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MANILA, Philippines – The enhanced southwest monsoon or habagat is dumping rain in much of Luzon on Thursday, August 31, including in Metro Manila.
Monsoon rain, or frequent rain reaching heavy to intense levels, will persist in Zambales, Bataan, and Occidental Mindoro.
Occasional rain, generally moderate to heavy, is hitting Metro Manila, Abra, Benguet, Tarlac, Pampanga, Bulacan, Cavite, Batangas, and much of the Ilocos Region.
Scattered rain showers and thunderstorms are also seen in parts of the Cordillera Administrative Region and Cagayan Valley, as well as the rest of Central Luzon, the rest of Calabarzon, and the rest of Mimaropa. Similar conditions persist in Antique, too.
In a briefing past 5 am on Thursday, the Philippine Atmospheric, Geophysical, and Astronomical Services Administration (PAGASA) advised affected areas to watch out for floods and landslides.
The enhanced southwest monsoon is also bringing gusty conditions to these areas:
Thursday, August 31, and Friday, September 1
- Ilocos Region, Cordillera Administrative Region, Zambales, Bataan, Aurora, Bulacan, Metro Manila, Calabarzon, Mimaropa, Bicol, Western Visayas, northern part of Eastern Visayas
Saturday, September 2
- Zambales, Bataan, Aurora, Bulacan, Metro Manila, Calabarzon, Mimaropa, Bicol, Western Visayas, northern part of Eastern Visayas
For coastal waters, most seaboards of Luzon and the Visayas remain under a gale warning.
The southwest monsoon is being enhanced mainly by Super Typhoon Goring (Saola), which left the Philippine Area of Responsibility (PAR) on Wednesday evening, August 30.
Goring was last spotted 335 kilometers west of Itbayat, Batanes, as of 3 am on Thursday. It is moving west or away from the Philippines at 20 kilometers per hour (km/h).
The super typhoon continues to have maximum sustained winds of 195 km/h and gustiness of up to 240 km/h.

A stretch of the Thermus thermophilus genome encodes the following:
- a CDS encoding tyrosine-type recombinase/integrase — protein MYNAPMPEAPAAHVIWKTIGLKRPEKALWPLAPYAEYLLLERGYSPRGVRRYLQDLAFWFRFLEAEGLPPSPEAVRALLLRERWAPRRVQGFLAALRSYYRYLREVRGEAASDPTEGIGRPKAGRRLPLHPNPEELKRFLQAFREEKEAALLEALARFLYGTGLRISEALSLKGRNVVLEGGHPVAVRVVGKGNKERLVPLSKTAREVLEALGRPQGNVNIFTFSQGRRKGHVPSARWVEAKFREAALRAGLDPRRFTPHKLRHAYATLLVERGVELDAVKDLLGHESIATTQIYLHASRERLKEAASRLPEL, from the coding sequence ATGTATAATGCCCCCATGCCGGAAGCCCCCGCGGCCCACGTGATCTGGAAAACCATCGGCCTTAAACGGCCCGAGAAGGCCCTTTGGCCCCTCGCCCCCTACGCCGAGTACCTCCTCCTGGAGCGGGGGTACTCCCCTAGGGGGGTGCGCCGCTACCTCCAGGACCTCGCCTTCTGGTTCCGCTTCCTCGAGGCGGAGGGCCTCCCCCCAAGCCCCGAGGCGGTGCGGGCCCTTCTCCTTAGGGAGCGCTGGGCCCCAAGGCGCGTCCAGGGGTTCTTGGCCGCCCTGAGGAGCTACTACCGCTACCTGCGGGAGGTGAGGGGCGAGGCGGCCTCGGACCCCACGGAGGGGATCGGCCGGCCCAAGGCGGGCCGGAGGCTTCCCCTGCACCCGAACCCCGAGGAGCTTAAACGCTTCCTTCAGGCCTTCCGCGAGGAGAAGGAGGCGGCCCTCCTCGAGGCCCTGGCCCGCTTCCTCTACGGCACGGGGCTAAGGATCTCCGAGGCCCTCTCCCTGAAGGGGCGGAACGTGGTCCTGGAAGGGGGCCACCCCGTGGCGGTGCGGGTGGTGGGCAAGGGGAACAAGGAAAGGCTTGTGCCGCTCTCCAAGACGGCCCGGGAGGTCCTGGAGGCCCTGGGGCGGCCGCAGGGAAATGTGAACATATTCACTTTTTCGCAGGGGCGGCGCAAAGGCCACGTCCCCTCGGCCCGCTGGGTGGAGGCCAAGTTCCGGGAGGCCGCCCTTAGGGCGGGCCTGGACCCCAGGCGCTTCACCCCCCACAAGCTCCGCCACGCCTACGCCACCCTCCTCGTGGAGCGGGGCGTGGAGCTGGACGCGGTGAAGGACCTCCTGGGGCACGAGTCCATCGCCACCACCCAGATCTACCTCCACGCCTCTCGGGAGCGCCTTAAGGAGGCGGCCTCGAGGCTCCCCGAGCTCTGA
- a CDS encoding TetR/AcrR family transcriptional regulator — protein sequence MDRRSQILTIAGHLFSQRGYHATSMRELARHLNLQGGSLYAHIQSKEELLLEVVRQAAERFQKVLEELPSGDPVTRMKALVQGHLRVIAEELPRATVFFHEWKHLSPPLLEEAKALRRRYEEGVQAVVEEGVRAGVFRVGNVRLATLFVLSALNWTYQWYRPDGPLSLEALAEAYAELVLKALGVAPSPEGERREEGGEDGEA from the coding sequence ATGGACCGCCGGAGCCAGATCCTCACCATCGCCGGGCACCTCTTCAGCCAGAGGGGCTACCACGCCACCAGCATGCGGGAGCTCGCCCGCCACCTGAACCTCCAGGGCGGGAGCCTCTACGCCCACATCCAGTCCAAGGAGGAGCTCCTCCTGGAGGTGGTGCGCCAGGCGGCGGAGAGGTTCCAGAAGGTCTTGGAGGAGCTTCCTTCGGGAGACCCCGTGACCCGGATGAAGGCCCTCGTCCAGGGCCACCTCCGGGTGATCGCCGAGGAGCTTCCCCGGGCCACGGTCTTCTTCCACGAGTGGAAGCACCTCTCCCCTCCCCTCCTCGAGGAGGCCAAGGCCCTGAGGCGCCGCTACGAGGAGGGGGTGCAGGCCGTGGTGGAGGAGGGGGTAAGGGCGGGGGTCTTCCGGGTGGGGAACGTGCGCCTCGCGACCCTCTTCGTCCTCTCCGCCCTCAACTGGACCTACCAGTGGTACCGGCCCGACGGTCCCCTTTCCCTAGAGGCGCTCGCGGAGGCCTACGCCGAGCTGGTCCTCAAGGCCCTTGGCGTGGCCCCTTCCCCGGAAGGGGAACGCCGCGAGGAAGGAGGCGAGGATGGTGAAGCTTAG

PAGASA warned that the trough or extension of Goring may still cause scattered to widespread rain showers and thunderstorms in Batanes, Cagayan including Babuyan Islands, Ilocos Norte, and Apayao on Thursday, even as it continues to move away.
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The southwest monsoon is also being slightly enhanced by Severe Tropical Storm Hanna (Haikui), which entered PAR shortly after Goring’s exit on Wednesday.
Hanna was located 1,225 kilometers east of extreme Northern Luzon at 4 am on Thursday, moving west northwest at a slightly faster 20 km/h from the previous 15 km/h.
The severe tropical storm still has maximum sustained winds of 95 km/h and gustiness of up to 115 km/h.
PAGASA sees Hanna gradually strengthening until late Saturday, September 2, or early Sunday, September 3, when it could reach its peak intensity. It could become a typhoon within 36 hours inside PAR.
Hanna itself is not affecting the Philippines since it is expected to remain far from landmass. It is not bringing rain, there are no tropical cyclone wind signals in effect, and it is “less likely” to cause rough sea conditions.
Hanna could exit PAR on Friday afternoon or evening, September 1, then make landfall in mainland China on Sunday. “Rapid weakening will ensue following its landfall over mainland China,” the weather bureau said.
Goring and Hanna are the Philippines’ seventh and eighth tropical cyclones for 2023, respectively.
For the next 6 months, PAGASA estimated that 6 to 9 tropical cyclones may form within or enter PAR:
- September 2023 – 2 or 3
- October 2023 – 2 or 3
- November 2023 – 1 or 2
- December 2023 – 1 or 2
- January 2024 – 0 or 1
- February 2024 – 0 or 1